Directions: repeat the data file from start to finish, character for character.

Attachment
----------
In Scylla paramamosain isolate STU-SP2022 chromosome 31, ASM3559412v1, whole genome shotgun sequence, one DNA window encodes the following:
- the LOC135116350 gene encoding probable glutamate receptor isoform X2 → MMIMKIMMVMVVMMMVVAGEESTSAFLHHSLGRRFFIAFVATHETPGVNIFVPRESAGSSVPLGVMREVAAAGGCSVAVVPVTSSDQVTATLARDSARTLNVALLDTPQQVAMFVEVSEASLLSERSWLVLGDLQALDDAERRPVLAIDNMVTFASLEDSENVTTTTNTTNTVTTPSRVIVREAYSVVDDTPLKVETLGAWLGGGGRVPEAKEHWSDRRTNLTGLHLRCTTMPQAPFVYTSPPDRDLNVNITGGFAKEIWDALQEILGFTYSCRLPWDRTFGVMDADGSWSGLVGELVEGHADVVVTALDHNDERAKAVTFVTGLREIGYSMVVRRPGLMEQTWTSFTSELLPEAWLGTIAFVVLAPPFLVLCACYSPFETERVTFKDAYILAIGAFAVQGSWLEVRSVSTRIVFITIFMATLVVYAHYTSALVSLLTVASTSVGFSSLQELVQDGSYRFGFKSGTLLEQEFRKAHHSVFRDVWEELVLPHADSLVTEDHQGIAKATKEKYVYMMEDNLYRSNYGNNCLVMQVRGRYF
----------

In Scylla paramamosain isolate STU-SP2022 chromosome 31, ASM3559412v1, whole genome shotgun sequence, one DNA window encodes the following:
- the LOC135116350 gene encoding probable glutamate receptor isoform X2 → MMIMKIMMVMVVMMMVVAGEESTSAFLHHSLGRRFFIAFVATHETPGVNIFVPRESAGSSVPLGVMREVAAAGGCSVAVVPVTSSDQVTATLARDSARTLNVALLDTPQQVAMFVEVSEASLLSERSWLVLGDLQALDDAERRPVLAIDNMVTFASLEDSENVTTTTNTTNTVTTPSRVIVREAYSVVDDTPLKVETLGAWLGGGGRVPEAKEHWSDRRTNLTGLHLRCTTMPQAPFVYTSPPDRDLNVNITGGFAKEIWDALQEILGFTYSCRLPWDRTFGVMDADGSWSGLVGELVEGHADVVVTALDHNDERAKAVTFVTGLREIGYSMVVRRPGLMEQTWTSFTSELLPEAWLGTIAFVVLAPPFLVLCACYSPFETERVTFKDAYILAIGAFAVQGSWLEVRSVSTRIVFITIFMATLVVYAHYTSALVSLLTVASTSVGFSSLQELVQDGSYRFGFKSGTLLEQEFRKAHHSVFRDVWEELVLPHADSLVTEDHQGIAKATKEKYVYMMEDNLYRSNYGNNCLVMQVRGRYF